Thursday, March 17, 2016

Azure VM Activation

Azure VM Activation fail

One of the great things of Microsoft Azure is that license cost of the operating system is included in the running cost of the virtual machine. That saves you the hassle of having to procure operating system licenses and activating them through the internet or via your own KMS server.

This method Azure uses to active your server licenses is unfortunately not fool proof. It's dependent on the Microsoft Azure KMS service. This service needs to be available.

The KMS service that Azure VMs connect to is kms.core.windows.net and listens on port 1688. If you can't connect it for any reason you'll find your server reporting that it's not activated. The screenshot below indicates a Windows 2012R2 server which isn't activated..

Windows Server 2012 - Activate Windows

So why and how does it break?

The service stops functioning when your Azure virtual machine is no longer able to connect the the Microsoft Azure KMS server. Either because it cannot connect, or because the service is not available. Let's assume that the service is always available and therefore it's an issue on your virtual machine.

I myself have run into this issue due to the following. And I'll describe how I resolved this.

In the first scenario we migrated virtual machines from on premises infrastructure (vmware) to Microsoft Azure. The VMs were moved using DoubleTake Move and Azure Site Recovery.

After migration we found that the virtual machine would no longer be activated. Which makes absolute sense as the virtual machine in question was still pointing at the on premises KMS server!

To Update the Azure Virtual Machine run through the following commands.

1. Logon to the Azure Virtual Machine
2. Open PowerShell as a Administrator
3. Run the following command:
iex “$env:windir\system32\cscript.exe $env:windir\system32\slmgr.vbs /skms kms.core.windows.net:1688″

It should return the following:
Key Management Service machine name set to kms.core.windows.net:1688 successfully.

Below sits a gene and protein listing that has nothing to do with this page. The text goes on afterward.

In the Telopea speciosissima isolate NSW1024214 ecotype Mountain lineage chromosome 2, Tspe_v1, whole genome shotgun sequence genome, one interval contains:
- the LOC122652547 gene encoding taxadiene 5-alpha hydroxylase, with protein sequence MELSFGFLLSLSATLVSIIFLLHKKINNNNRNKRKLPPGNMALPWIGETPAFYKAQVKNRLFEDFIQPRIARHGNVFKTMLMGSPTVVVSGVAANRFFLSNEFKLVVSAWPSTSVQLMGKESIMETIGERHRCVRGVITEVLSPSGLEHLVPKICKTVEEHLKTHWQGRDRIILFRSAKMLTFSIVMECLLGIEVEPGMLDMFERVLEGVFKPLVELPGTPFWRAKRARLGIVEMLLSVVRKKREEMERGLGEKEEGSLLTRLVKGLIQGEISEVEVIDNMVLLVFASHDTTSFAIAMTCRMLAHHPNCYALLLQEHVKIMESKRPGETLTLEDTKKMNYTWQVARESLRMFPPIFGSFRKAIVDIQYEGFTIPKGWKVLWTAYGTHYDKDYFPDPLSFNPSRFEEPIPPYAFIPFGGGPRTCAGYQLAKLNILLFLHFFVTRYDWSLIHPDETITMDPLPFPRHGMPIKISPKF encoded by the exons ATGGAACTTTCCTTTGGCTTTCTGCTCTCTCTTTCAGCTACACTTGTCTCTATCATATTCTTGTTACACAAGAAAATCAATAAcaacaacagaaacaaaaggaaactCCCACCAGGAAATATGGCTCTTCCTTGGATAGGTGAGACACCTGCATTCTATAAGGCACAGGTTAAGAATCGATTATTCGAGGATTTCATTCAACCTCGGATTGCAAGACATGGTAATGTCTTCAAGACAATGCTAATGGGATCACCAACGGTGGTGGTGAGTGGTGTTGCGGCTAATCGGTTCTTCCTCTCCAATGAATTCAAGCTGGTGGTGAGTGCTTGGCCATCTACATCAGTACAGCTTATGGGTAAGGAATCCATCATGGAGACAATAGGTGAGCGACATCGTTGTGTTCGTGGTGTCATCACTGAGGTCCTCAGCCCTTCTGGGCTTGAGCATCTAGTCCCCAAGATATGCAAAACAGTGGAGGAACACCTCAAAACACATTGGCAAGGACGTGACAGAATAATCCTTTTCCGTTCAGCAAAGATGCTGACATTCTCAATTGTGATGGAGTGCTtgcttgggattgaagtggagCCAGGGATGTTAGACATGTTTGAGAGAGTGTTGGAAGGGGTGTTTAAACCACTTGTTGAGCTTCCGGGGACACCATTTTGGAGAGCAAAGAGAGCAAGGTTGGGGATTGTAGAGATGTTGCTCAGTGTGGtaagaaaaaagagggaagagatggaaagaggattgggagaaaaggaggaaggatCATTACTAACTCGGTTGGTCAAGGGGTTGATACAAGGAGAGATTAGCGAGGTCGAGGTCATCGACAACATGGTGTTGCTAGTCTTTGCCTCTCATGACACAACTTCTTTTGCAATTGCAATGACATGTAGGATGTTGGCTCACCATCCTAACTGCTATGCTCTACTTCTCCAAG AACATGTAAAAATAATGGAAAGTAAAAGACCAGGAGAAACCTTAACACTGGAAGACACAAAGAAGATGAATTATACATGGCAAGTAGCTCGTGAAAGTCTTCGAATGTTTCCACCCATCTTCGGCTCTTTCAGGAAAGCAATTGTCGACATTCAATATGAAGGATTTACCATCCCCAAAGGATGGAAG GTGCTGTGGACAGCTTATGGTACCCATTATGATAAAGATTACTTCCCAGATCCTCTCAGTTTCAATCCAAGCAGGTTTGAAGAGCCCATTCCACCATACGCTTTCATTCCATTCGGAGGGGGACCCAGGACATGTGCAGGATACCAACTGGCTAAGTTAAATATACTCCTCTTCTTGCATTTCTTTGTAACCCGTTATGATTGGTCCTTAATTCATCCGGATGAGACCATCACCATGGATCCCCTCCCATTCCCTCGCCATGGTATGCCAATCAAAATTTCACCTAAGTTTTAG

4. After that we'll run the command to activate the server.
 iex “$env:windir\system32\cscript.exe $env:windir\system32\slmgr.vbs /ato”
5. Which will if connectivity is working correctly result in the following.

Activating Windows(R), ServerDatacenter edition (12345678-1234-1234-1234-12345678) …
Product activated successfully.

Activating Windows






But what if this still won't work?
You might actually find that this doesn't work. And it could manifest itself with the following error.

Error: 0xC004F047 The Software Licensing Service reported that the computer could not be activated. No Key Management Service (KMS) could be contacted. Please see the Application Event Log for additional information.

Failed Activation

Hmm ok. Well it's likely to be due to network connectivity. To confirm what's wrong by running ping kms.core.windows.net. As per screenshot below in my case I couldn't even resolve the name. Let alone connect to it.

Connectivity test

Solution:
In my case it was all due to a name resolution. The virtual machine I was working on did not have a functioning DNS server to look up kms.core.windows.net. Therefore it could not contact the KMS server. This was simply resolved by adding kms.core.windows.net into the hosts file located in c:\windows\system32\drivers\etc.

Update the hosts file with the following entry.

23.102.135.246 kms.core.windows.net

Update host file

After this repeat the basic connectivity test by running ping kms.core.windows.net. Confirm it can now resolve the name. The ping can time out. It's just for the name resolution.

Resolution working
After this run the KMS activation command again and confirm your success!

Activation completed!

Hope you enjoyed this article. Any comments please feel free to leave feedback.


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